Yvonne Welbon by Lawrence Chua

Part of the Editor's Choice series.

BOMB 57 Fall 1996
Issue 57 057  Fall 1996
​Yvonne Welbon

Yvonne Welbon. Courtesy of Third World Newsreel.

In Yvonne Welbon’s short films and videos, memory laps at the crumbling shoreline of history. This promising young film and video-maker uses autobiography and the poetic self as a springboard into other discourses, challenging the conventional separation of personal recollections and official narratives of history. For Welbon, sentiment does not preclude critical reflection or narrative innovation. In Remembering Wei Yi-fang, Remembering Myself(recently aired on POV), she narrates in the English and Mandarin voices of her African-American and Chinese personae, weaving an account of her experiences learning Chinese in the “racism-free zone” of Taiwan with her grandmother’s recollections of coming to the US from Honduras and learning American traditions of racism. In Monique, Welbon fuses bruised black and white home movie footage with a disturbing remembrance of how white supremacist cultural values are internalized, even in the play of children. Welbon’s almost goofy Sister in the Life: First Love uses a self-reflexive mockumentary-style interview with a 30-something black lesbian to look at how memories, both real and electronic, shape our desires. As the interview subject recounts how she fell in love with her best friend in high school, Welbon pushes at a way of imagining the past beyond the cinematic flashback. By affirming the complex experiences of blackness through a growing experimental vision, Welbon shows us the truth of Artaud’s maxim: There are a million beings in the human heart. I is just one of them.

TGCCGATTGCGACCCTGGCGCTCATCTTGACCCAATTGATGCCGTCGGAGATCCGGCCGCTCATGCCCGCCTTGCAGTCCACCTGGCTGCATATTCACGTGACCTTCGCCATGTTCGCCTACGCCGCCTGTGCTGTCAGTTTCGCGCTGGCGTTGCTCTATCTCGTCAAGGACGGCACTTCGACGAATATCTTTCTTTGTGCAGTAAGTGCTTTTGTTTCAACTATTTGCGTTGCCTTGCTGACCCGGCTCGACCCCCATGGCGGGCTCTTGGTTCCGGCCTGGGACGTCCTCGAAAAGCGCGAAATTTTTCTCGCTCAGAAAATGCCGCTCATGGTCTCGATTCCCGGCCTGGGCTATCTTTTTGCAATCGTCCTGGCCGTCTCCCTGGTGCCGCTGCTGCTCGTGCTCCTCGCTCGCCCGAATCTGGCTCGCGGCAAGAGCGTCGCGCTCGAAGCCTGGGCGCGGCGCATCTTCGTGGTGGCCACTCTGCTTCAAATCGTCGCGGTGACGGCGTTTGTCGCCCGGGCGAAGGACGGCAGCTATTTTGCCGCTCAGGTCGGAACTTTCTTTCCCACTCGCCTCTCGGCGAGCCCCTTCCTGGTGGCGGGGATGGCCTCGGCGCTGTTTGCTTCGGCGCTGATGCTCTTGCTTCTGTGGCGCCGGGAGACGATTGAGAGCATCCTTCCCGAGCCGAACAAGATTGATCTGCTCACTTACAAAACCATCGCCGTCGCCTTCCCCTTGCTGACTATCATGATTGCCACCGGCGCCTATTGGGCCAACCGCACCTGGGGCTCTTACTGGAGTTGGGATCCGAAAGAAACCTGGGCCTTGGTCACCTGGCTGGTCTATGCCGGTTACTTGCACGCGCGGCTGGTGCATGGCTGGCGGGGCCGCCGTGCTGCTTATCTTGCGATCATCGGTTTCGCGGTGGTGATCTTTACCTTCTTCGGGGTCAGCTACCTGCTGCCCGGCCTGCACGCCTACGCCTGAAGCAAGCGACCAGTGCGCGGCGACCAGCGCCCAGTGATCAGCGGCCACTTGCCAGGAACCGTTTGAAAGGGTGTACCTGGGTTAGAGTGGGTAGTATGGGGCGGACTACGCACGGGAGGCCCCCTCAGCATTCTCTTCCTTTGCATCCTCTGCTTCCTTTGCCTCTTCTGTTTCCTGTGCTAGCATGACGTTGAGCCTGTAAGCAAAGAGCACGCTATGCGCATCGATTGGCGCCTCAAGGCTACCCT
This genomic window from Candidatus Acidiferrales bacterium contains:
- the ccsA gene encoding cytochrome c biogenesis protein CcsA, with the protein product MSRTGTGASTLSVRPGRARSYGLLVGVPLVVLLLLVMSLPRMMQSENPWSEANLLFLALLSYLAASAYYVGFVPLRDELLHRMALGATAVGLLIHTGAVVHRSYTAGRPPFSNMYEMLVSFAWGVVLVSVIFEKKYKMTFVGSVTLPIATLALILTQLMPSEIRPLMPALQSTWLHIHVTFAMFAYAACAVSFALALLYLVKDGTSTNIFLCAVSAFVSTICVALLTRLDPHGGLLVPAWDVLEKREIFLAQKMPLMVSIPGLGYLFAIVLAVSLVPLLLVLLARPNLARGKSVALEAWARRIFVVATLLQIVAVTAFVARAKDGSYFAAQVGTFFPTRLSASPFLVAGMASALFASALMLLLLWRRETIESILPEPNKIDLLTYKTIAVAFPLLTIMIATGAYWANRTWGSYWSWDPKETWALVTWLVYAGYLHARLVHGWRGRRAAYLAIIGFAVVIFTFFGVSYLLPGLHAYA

—Lawrence Chua

Maurice Berger and Patricia Williams
​Patricia Williams 01

Maurice Berger and Patricia Williams are old friends from very different backgrounds who have been dialoging on race for years. This time we were lucky enough to sit in as they take on the widening gap in America’s race relations.

Philip Kan Gotanda by David Henry Hwang
Gotanda 02 Body

Playwrights Philip Kan Gotanda and David Henry Hwang (M. Butterfly) compare notes on the East/West conflict, the Third World Movement, and Gotanda’s play, Ballad of Yachiyo.

Building a Bigger Table: Stefanie Batten Bland Interviewed by Rachel Stone
Five performers surround a long table with a white female dancer sitting on top of the table, her arm outstretched.

Interrogating constructed behaviors of intimacy.

Originally published in

BOMB 57, Fall 1996

Featuring interviews with Jasper Johns, Tobias Wolff, Laurie Simmons, Sapphire, Scott Elliott, Brenda Blethyn, Craig Lucas, Suzannah Lessard & Honor Moore, Peter Dreher, and Richard Einhorn.

Read the issue
Issue 57 057  Fall 1996